Learning Objectives

    Participants will:

    1. Identify the social context in which young adults have grown and matured.

    2. Understand the importance of specific language when referencing gender or sexual identification.

    3. Recognize the impact technology and social media has on young adults and how it might show up in the therapeutic relationship.

    Presenter Bio: Katelyn Sandoval is a a Licensed Marriage and Family Therapist (LMFT # 98262) with the State of California. She has a Bachelor’s degree in Psychology and a Master’s degree in Counseling with a specialization in Marriage, Family and Child Therapy from California State University, Sacramento.

    2.0 CEUs provided - free to members and to attendees not earning CEUs, $20 for nonmembers

    10:00 – 10:30 Refreshments and Conversation
    10:30 – 12:30 Presentation


    Find us on Facebook at
    CSCSW-Sacramento-Davis District and online at

    • 11/18/2017
    • 10:00 AM - 12:30 PM
    • 2045 S. Barrington Ave., LA, CA 90066

    Greater LA District

    Presenter: Lynn Jacobs, Ph.D.

    Description: The issue of diversity in clinical practice is broader than learning about race, cultures and ethnicities other than one’s own. It involves understanding the centrality of whiteness and how it permeates all clinical work, regardless of the race and ethnicity of the practitioners. Whiteness is particularly problematic for clinicians, in that they are more confluent with white cultural practices. All clinicians can benefit from understanding white centrality and its workings on all of us. One useful concept for deconstructing the centrality of whiteness is, “social location.” This concept will be explained and explored.

    About the Presenter: Lynne Jacobs, Ph.D., lives in two psychotherapy worlds. She is co-founder of the Pacific Gestalt Institute and also a Training and Supervising analyst at the Institute of Contemporary Psychoanalysis in Los Angeles. She is co-author (with Rich Hycner), of The Healing Relationship in Gestalt Therapy: A Dialogic / Self Psychology Approach (1995). She and Hycner co-edited Relational Perspectives in Gestalt Therapy (2010). She has also written numerous articles for gestalt and for psychoanalytic publications. She has abiding interests in furthering our understanding of relational factors in the therapy process, and in understanding the centrality of Euro-ethnicity and its implications for clinical work.

    Learning objectives:

    1. Participants will be able to define and identify social location and its implications for inclusive clinical engagement. 
    2. Participants will be able to identify white-centeredness in their thinking and that of others.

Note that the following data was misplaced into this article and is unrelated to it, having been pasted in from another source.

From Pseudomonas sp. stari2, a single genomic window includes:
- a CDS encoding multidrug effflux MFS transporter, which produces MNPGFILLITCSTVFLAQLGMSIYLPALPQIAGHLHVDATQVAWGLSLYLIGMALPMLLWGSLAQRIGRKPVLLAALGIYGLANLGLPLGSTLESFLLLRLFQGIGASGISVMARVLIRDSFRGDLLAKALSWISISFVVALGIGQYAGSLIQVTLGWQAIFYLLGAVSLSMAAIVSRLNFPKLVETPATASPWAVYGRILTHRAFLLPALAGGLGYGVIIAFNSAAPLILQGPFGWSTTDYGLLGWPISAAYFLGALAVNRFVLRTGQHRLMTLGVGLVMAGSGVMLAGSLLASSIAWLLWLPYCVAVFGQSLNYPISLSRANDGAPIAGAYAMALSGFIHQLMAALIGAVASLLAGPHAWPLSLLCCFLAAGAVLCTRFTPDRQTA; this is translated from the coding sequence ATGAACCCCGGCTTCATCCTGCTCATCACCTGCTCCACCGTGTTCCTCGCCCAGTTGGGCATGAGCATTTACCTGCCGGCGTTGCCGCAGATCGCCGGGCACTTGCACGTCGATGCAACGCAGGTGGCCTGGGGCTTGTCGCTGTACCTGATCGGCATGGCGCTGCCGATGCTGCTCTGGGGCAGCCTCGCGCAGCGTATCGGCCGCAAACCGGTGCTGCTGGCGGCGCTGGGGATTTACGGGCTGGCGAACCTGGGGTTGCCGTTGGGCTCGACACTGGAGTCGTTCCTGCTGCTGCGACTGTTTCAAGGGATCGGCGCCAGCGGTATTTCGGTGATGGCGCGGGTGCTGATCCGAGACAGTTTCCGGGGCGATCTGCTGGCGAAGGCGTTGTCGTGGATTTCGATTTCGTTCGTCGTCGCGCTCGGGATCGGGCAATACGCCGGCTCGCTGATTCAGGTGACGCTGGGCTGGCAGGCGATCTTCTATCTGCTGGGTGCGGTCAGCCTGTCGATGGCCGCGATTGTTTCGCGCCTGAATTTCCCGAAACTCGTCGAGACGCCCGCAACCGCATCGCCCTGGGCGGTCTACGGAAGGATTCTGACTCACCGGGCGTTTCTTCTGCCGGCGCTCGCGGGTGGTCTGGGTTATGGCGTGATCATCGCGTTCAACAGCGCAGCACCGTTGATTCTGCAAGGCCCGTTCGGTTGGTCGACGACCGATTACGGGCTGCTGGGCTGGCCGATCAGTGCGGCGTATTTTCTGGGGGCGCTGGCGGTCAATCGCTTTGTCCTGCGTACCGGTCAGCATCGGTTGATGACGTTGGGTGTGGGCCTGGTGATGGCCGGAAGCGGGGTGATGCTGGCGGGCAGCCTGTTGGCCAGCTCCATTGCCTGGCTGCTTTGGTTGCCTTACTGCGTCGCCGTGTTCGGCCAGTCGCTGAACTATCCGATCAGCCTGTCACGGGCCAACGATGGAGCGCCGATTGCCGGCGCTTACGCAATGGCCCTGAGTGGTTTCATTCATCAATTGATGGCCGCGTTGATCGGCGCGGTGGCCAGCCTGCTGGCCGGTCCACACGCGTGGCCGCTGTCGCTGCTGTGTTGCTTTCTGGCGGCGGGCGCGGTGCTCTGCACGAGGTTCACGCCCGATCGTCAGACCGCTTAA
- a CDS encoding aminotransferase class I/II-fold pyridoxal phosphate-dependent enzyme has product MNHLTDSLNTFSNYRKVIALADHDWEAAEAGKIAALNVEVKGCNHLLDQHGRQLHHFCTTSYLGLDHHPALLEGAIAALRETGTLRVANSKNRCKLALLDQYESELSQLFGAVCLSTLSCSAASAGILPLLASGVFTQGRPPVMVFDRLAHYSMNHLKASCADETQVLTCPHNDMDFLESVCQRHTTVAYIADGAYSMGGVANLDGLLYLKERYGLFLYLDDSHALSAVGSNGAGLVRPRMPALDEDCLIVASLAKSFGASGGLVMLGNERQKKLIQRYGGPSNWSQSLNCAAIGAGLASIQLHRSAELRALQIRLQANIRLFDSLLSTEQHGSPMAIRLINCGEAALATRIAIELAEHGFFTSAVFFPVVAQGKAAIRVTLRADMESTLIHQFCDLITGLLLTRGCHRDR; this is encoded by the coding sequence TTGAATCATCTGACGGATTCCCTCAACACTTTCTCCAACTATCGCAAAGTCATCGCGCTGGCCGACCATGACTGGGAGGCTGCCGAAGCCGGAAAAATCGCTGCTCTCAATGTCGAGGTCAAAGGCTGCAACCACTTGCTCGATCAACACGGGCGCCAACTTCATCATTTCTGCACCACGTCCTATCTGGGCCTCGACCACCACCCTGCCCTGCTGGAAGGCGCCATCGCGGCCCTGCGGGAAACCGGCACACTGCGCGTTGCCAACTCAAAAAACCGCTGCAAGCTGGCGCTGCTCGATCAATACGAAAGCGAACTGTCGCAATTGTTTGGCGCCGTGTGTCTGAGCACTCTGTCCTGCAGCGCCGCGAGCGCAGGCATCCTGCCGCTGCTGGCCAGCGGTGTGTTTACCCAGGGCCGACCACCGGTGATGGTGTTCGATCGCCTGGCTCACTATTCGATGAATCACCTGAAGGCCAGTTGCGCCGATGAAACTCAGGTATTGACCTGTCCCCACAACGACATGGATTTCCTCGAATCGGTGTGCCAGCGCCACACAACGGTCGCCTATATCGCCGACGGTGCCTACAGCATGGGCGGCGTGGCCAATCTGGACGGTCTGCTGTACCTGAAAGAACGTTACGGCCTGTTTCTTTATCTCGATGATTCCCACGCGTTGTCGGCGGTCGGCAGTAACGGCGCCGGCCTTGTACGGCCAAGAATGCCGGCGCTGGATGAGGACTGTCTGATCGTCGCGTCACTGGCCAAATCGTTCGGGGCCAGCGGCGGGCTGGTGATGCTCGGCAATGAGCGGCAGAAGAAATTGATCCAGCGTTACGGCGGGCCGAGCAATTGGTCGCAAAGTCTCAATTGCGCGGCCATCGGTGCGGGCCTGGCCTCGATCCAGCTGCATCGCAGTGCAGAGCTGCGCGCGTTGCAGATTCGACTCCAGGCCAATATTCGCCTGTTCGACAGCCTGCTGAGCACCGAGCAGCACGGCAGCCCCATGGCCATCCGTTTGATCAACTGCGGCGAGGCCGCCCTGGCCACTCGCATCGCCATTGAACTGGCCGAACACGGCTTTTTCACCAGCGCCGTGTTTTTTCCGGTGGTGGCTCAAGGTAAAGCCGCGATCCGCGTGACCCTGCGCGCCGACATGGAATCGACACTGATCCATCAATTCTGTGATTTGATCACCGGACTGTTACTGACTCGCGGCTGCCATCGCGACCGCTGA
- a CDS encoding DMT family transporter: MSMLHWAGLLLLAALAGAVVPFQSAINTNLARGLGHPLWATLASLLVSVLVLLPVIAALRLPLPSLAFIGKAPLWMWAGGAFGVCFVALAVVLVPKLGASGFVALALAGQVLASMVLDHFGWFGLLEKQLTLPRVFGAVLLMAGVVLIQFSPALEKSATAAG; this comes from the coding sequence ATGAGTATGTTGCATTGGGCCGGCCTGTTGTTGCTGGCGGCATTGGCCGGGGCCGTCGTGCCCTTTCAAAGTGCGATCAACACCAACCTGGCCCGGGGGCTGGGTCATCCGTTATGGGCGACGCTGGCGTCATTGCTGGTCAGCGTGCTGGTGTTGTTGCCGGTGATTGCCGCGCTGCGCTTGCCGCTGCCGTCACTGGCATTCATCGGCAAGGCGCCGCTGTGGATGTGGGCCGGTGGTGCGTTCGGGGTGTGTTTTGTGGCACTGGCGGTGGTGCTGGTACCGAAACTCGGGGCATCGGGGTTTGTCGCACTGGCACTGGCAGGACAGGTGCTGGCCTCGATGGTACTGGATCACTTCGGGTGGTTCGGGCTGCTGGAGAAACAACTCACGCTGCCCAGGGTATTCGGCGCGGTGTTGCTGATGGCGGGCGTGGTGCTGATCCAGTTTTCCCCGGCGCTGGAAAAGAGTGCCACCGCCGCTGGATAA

Location Information: 2045 S. Barrington Ave., LA, CA 90066 (ample metered street parking on Barrington Ave or Olympic Ave which has 4 hour meters.)

    CEUs: 2.0 hours


    Lauren Small | (Greater LA District Coordinator)

    Nadia Aquino | (Greater LA District Coordinator)

    • 01/20/2018
    • 10:00 AM - 12:30 PM
    • 2045 S. Barrington Ave., LA, CA 90066

    Greater LA District

    Presenter: Christina Emanuel, PsyD

    Description: Although clinical writers commonly theorize race, class, and gender, they have not theorized disability, with the disabled comprising a group of most “othered” others. In this presentation I will discuss how my work with autistic individuals unexpectedly led me to the disability studies literature and the disability rights movement. I will discuss the main themes in this literature, suggest reasons for the absence of these ideas in our clinical theory and practice, and offer a case that illustrates these themes. I will suggest what might be gained by adding a disability studies sensibility to our theory and clinical practice. As a contemporary psychoanalyst I will present from a point of view that emphasizes phenomenological experience.

    About the Presenter: Christina Emanuel is a psychotherapist and psychoanalyst practicing in Pasadena, focusing her practice on individuals with autism and other disabilities. She is a training and supervising analyst and faculty member at the Institute of Contemporary Psychoanalysis in Los Angeles, as well as an Associate Editor of the journal Psychoanalysis, Self and Context. Christina also lectures nationally and internationally on topics related to relational psychoanalysis, autism, and disability, and has published articles in Psychoanalytic Dialogues, Psychoanalytic Inquiry, and The International Journal of Psychoanalytic Self Psychology.

    Learning objectives:

    1. Identify the three main themes in the disability studies literature: ableism, the transition from a medical model to the social model of disability, and the idea that “normal” is a construction.
    2. Describe reasons that disability studies themes are missing from psychotherapeutic theory and clinical practice, including that ableism is hidden in our culture, that we rank disabilities below other categories of identity, and that we disavow our own status as temporarily able bodied.
    3. Apply insights from the disability studies literature to clinical work, appreciating how ableism both in the consulting room and in the culture affects those who have disabilities, including how we construct and are constructed by the disabled/non-disabled system of privilege.

    Location Information: 2045 S. Barrington Ave., LA, CA 90066 (ample metered street parking on Barrington Ave or Olympic Ave which has 4 hour meters.)

    CEUs: 2.0 hours


    Lauren Small | (Greater LA District Coordinator)

    Nadia Aquino | (Greater LA District Coordinator)